31 Jul 20

Fragile beauty: emu eggs in early Australian gold and silverware

The NGV collection of early Australian gold and silverware is magnificent and intriguing. A fascination for the Australian flora and fauna, which feature so prominently in some of the early works, combined with an excellence in craftsmanship and skill have led to the creation of these uniquely Australian pieces. The Collection provides insights into personal impressions of European gold and silversmiths when they arrived and settled in Australia in the mid-19th century.

This group of works is currently subject to an initial research project and will expand into a detailed examination of the materials and techniques employed in creating these distinctive and curious pieces.

Metalsmithing, encompassing gold and silversmithing, is an ancient craft and the importance of metals and fascination with precious metals remains part of our cultural life today. Like other ancient crafts, the basic tools and aspects of the techniques used in metal fabrication have not changed much over time. One of the most distinct properties of metals is their character of fluidity, meaning that metals can be heated and formed repeatedly to achieve the perfect outcome or else to produce something entirely different. Some of the metalworking techniques are physical requiring a degree of strength, especially when it involves hammering for creating larger shapes such as vessels. Often only the texture on the perfectly finished surface indicates the somewhat rough and rudimentary process the finished piece has gone through; the heat, sweat and physical power necessary to craft a piece to perfection.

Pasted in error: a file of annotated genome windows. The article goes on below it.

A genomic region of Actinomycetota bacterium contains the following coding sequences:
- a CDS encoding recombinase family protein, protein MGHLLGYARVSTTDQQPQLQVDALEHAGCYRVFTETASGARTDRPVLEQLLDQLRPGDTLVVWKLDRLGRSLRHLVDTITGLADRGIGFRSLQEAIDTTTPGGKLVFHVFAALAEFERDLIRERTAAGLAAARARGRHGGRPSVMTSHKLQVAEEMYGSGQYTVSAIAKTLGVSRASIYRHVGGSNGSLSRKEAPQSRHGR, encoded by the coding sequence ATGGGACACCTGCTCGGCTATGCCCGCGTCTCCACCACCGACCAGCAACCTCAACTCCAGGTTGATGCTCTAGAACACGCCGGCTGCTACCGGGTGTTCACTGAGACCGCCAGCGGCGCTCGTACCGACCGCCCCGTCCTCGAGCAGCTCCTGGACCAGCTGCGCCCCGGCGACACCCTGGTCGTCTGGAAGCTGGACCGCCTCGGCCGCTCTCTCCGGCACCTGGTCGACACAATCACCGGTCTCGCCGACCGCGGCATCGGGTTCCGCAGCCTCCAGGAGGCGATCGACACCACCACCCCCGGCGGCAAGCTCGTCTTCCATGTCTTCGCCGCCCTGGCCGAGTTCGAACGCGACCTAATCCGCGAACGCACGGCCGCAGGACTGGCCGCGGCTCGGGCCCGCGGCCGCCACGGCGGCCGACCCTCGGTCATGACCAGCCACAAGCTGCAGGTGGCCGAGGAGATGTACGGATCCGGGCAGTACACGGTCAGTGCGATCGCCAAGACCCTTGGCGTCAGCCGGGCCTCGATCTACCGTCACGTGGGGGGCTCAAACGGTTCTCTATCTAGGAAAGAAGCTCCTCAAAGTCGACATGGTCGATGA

Using emu eggs to create vessels, or as simply decorative objects, can be traced back to as early as 16th century European gold and silverware where ostrich eggs featured in art objects. Ostrich eggs were valued for their rarity and rich symbolism. For the European-trained gold and silversmiths who arrived in Australia in the 19th century, the emu egg offered the opportunity to draw on this tradition and to celebrate the uniqueness of their Australian environment.